Retrofitting to make your toilet use less water.
Fiddling with your existing toilet to make it more water efficient will be successful only if it still functions properly once you've made your adjustments. What does that mean? Simply that once you've installed weighted jugs of water, or displacement dams, or dual-flush mechanisms, or early-closing flappers, or whatever, you should still have to flush only once to clear the bowl. The best way to alter your toilet to conserve water depends on your toilet's present efficiency. If a full flush barely clears the bowl, you're better off using a dual handle mechanism or replacing the toilet with an ultra-low-flush model. But if the toilet seems to use more water than it needs to, you can choose from a new generation of retrofit devices that will decrease the amount of water used per flush while still letting your toilet work the way it was designed to. How to flush with less water When you depress the handle of a typical toilet, gravity makes the water in the tank rush into the bowl, creating the siphon that carries the waste down the drain line. A standard toilet is, in theory, engineered to work with the force that its tank water generates; a toilet with a 5-gallon tank works most efficiently when the pressure of 5 gallons rushes into the bowl, through the trap, and down the line. When water wasn't an issue, designers allotted more water than the toilet really needed to operate, just to make sure it always worked properly. With those designs, displacement devices (jugs of water, tank dams, bricks) can save you a significant amount of water per flush without decreasing the efficiency of the toilet. But if you install one of these first-generation water-savers in a more efficient model, you'll likely have to flush more than once to clear the bowl; that's because they essentially make the tank smaller, so less water rushes into the bowl, and with less force. In this case, another retrofit mechanism may be the solution. Unlike displacement devices, the best of the new retrofit water-savers don't reduce the force of the water rushing into the bowl. Variable-buoyancy flappers and dual-handle mechanisms keep your toilet flushing with the weight of the water it was designed to use while still saving water. (Another new device rides the overflow tube and forces the flap to close, but it may not fit all toilets.) Variable-buoyancy flappers are designed to make the valve between the tank and bowl close before all the water rushes out of the tank. The water that goes through still moves with its designed full force. If one of these devices is put into a 5-gallon toilet and adjusted to save 2 gallons, all 5 gallons are still moving downward as the flush starts, but the flap closes while 2 gallons remain in the tank. Dual-handle mechanisms work in a similar way, but they give you a choice. You can use the full flush with one handle, or use a second handle that releases up to 75 percent less water-still enough force to carry away liquid waste. The new flaps and dual-flush units range in price from $5 to $30 or more; some water districts will send you parts free.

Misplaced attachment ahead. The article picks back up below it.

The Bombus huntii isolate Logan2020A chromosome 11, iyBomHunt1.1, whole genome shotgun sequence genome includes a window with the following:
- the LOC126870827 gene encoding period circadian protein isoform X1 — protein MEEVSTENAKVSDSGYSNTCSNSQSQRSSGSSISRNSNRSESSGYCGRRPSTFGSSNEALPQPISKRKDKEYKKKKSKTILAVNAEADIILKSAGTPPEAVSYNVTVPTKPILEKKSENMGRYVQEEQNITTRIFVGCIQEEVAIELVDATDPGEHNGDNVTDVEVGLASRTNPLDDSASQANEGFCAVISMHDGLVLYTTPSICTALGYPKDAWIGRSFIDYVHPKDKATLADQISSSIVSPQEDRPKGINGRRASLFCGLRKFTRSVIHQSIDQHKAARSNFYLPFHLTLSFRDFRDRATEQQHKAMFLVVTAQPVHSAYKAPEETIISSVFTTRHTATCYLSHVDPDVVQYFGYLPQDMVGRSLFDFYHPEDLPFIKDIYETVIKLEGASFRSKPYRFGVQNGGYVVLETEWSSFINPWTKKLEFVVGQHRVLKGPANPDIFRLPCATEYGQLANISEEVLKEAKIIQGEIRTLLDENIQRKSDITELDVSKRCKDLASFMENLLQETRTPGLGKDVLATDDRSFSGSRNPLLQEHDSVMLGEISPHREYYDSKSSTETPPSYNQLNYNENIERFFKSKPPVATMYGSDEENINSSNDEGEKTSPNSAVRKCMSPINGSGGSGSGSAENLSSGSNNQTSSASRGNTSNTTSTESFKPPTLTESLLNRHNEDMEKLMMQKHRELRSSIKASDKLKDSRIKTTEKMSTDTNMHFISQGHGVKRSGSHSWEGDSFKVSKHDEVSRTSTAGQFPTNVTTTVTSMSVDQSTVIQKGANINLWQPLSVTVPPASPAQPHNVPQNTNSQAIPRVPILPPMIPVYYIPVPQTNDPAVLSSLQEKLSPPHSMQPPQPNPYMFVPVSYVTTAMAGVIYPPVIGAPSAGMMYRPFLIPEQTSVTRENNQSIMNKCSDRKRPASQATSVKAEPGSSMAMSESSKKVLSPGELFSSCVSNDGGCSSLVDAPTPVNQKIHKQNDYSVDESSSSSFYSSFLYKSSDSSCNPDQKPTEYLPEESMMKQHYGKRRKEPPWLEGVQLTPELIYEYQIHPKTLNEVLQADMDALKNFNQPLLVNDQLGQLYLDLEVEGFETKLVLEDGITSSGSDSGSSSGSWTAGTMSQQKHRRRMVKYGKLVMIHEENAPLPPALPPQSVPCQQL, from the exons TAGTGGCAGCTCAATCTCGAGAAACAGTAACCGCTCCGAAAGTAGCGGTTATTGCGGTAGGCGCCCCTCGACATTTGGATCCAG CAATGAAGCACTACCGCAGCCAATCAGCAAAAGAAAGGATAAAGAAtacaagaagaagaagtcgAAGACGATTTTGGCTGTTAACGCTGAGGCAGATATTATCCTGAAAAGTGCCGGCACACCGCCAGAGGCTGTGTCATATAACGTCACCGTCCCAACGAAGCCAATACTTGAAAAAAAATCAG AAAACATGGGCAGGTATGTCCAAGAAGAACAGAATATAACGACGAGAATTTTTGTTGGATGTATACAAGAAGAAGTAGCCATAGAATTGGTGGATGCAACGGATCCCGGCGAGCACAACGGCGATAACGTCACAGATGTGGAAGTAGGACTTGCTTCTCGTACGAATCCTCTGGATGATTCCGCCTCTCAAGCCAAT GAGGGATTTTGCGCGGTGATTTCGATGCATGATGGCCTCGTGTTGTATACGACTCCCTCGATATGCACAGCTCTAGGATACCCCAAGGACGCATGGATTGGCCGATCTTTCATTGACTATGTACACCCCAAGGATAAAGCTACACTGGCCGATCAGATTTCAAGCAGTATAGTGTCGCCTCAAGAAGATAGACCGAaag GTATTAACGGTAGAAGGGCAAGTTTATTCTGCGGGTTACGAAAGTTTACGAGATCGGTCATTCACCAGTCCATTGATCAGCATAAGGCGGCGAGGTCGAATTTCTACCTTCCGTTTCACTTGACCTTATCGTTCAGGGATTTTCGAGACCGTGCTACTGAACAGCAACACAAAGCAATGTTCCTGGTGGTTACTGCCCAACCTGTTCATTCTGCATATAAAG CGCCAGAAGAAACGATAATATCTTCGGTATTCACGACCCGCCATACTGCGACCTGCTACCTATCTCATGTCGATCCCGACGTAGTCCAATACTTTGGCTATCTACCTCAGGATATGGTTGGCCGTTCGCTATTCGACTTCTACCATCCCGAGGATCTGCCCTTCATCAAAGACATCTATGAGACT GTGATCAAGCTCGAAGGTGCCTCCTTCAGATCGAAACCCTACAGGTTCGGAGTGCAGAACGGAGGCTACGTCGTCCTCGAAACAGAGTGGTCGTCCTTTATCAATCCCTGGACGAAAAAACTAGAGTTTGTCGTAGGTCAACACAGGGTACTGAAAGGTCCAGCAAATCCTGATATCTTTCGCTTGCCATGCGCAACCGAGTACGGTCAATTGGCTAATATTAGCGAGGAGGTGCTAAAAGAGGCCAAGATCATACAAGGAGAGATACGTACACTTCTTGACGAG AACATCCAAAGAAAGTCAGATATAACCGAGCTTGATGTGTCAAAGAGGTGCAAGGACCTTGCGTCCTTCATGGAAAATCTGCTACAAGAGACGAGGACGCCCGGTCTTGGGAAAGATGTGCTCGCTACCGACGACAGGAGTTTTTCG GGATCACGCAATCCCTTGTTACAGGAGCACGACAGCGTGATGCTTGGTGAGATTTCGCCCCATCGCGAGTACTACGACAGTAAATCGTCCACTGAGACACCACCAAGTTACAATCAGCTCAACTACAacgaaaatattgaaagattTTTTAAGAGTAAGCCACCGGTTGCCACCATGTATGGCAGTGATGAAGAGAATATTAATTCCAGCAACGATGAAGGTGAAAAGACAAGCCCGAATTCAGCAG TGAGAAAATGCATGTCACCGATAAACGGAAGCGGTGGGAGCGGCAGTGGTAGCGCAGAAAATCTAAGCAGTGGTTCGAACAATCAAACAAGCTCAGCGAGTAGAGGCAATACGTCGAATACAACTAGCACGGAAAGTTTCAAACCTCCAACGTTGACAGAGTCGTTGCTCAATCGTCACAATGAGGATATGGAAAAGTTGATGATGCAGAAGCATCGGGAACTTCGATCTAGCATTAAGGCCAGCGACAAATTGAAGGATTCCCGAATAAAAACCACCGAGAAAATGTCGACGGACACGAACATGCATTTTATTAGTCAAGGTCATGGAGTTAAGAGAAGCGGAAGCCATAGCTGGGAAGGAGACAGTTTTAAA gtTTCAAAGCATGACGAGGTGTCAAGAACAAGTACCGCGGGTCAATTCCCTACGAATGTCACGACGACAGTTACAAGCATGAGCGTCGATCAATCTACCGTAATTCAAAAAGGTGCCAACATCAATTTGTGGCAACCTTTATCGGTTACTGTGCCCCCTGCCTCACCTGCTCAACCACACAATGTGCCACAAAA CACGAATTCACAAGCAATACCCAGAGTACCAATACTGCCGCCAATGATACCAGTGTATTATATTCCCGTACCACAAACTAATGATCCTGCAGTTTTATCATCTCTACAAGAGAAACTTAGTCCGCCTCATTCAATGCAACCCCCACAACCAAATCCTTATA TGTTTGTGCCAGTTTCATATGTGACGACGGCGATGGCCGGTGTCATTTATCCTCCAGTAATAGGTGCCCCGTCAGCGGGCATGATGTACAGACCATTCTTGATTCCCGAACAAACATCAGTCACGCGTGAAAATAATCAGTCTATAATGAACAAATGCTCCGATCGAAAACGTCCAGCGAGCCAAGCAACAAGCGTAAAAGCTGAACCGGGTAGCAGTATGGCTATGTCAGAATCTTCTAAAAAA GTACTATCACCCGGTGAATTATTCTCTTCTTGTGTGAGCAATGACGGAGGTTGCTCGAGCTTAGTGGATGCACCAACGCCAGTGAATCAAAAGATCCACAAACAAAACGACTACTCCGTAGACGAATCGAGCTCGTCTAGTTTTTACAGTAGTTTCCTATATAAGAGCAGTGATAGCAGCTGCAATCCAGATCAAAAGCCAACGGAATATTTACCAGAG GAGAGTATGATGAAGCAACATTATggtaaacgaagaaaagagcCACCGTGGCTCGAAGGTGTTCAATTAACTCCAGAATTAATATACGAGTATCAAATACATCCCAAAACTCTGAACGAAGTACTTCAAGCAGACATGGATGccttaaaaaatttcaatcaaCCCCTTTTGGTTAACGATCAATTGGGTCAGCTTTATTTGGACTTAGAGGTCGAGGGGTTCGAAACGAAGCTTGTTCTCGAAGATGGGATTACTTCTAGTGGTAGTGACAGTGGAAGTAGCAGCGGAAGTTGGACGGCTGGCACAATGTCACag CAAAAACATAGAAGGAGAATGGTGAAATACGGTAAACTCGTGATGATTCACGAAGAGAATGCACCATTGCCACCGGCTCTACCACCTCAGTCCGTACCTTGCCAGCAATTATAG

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|Title Annotation:||Sunset Water Watch 1991|
|Date:||Jul 1, 1991|
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